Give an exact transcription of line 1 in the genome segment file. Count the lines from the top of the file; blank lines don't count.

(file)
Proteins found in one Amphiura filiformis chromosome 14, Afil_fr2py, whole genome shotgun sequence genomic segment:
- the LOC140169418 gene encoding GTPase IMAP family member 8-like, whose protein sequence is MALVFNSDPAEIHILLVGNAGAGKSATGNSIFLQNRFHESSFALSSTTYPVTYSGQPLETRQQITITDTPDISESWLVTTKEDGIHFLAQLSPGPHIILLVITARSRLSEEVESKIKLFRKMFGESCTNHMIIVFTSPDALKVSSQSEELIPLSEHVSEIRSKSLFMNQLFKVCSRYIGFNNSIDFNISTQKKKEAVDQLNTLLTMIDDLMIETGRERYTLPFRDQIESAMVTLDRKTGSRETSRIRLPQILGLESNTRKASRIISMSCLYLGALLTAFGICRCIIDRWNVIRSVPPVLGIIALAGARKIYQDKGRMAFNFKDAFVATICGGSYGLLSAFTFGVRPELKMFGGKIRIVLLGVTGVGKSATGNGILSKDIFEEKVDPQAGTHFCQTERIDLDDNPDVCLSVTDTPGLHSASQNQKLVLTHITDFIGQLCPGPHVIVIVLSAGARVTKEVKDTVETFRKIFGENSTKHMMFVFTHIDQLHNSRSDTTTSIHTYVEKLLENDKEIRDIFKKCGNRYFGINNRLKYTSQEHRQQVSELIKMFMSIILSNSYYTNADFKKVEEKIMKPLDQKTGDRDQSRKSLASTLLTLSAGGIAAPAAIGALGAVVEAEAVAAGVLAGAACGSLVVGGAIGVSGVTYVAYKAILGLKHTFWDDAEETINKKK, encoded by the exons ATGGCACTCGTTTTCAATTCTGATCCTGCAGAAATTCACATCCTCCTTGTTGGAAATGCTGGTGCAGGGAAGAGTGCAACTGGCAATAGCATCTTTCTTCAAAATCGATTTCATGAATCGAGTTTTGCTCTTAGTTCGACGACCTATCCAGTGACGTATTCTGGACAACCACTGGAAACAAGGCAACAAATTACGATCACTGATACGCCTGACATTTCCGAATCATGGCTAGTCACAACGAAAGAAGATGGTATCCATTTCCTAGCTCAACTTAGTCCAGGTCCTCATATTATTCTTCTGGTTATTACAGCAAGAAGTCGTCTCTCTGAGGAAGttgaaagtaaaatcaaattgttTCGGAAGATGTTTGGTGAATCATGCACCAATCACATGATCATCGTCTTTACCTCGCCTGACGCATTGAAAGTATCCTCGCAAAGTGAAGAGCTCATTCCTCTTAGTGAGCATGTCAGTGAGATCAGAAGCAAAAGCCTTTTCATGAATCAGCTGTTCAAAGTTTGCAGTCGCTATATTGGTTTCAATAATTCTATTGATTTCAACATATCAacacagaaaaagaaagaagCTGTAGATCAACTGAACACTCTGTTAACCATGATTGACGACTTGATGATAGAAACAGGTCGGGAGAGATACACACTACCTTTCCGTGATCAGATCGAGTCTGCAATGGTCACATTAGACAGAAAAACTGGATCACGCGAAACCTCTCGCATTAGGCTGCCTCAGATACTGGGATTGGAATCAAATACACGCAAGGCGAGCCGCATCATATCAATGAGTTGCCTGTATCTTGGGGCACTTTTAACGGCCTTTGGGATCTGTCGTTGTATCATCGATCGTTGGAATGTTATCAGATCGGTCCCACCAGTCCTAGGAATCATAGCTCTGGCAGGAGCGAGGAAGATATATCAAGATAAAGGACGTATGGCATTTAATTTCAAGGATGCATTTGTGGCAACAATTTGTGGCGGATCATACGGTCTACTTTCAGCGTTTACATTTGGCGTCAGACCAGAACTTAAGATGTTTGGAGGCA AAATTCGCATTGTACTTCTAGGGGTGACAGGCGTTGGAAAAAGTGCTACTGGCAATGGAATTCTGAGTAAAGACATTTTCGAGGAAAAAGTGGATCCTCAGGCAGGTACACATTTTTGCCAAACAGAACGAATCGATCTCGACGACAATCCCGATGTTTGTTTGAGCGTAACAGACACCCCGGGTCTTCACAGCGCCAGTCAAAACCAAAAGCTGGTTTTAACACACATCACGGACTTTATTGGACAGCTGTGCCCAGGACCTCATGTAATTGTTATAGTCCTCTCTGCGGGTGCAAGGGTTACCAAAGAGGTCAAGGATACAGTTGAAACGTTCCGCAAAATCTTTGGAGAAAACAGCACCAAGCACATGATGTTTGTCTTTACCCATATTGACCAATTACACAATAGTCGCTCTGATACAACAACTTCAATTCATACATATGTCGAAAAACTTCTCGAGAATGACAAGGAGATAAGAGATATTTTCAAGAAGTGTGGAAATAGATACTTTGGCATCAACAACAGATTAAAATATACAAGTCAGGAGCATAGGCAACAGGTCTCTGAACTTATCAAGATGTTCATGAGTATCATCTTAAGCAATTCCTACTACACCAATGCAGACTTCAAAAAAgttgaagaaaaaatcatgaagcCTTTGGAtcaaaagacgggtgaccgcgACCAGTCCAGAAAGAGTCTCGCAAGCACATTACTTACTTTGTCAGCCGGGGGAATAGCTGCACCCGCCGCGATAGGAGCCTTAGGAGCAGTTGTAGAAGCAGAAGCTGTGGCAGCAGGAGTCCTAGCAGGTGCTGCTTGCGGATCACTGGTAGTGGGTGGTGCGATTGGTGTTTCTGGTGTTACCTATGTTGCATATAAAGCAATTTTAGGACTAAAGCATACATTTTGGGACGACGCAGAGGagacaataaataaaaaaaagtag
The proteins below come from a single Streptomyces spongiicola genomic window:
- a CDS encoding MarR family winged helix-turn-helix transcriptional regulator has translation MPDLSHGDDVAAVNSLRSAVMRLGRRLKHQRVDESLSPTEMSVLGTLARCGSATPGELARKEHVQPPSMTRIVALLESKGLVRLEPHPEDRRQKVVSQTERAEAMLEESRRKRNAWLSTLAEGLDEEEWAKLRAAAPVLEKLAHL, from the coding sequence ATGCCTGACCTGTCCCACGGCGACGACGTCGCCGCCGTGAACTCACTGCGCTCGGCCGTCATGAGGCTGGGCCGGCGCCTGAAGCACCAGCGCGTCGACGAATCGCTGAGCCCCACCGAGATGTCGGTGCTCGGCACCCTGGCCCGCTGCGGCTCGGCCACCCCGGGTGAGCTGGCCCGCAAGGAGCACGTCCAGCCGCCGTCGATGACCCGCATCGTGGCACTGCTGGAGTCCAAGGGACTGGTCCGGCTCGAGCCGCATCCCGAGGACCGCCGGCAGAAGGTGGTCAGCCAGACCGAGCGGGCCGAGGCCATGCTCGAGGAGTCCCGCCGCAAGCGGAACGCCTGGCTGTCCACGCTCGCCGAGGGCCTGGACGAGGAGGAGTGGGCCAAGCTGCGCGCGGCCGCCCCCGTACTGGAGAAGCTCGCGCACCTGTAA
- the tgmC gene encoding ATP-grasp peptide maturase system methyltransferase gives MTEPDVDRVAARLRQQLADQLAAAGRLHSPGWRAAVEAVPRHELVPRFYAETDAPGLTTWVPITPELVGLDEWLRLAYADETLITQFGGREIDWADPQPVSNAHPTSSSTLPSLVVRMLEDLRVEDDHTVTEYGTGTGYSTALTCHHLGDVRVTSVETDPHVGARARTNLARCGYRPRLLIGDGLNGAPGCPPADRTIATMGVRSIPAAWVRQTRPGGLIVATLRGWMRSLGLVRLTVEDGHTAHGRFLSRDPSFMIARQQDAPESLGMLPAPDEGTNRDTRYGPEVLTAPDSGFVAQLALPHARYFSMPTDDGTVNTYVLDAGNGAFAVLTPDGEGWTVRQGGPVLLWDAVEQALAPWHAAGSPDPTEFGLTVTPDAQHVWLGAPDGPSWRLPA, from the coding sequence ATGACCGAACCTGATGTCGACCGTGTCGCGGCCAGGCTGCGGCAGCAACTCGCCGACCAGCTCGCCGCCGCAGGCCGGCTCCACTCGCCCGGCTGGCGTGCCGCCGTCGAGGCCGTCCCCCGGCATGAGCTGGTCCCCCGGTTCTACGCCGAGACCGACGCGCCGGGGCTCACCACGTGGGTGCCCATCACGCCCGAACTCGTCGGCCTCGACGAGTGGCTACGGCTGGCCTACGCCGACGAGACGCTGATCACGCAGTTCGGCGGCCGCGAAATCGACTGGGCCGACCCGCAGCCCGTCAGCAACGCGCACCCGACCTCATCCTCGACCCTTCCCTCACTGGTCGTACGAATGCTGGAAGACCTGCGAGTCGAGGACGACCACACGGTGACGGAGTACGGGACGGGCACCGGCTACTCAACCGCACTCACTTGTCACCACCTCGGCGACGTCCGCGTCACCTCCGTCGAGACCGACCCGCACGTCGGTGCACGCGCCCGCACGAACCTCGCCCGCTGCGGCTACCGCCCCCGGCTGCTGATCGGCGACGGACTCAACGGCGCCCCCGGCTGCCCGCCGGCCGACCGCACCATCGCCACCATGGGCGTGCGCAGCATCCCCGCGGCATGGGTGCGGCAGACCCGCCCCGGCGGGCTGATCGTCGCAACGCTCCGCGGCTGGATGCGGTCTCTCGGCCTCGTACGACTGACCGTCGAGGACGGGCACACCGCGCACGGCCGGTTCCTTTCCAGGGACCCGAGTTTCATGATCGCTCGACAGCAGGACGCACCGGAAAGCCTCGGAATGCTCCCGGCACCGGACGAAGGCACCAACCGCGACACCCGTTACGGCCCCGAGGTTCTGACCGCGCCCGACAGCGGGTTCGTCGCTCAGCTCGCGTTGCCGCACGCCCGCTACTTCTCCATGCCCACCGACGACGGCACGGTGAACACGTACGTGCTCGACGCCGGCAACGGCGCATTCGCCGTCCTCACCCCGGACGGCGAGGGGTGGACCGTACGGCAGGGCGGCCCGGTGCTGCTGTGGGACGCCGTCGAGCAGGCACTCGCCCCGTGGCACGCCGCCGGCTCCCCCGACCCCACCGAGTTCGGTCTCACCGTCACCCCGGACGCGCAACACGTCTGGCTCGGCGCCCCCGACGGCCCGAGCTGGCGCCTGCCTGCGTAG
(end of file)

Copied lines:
Proteins found in one Amphiura filiformis chromosome 14, Afil_fr2py, whole genome shotgun sequence genomic segment: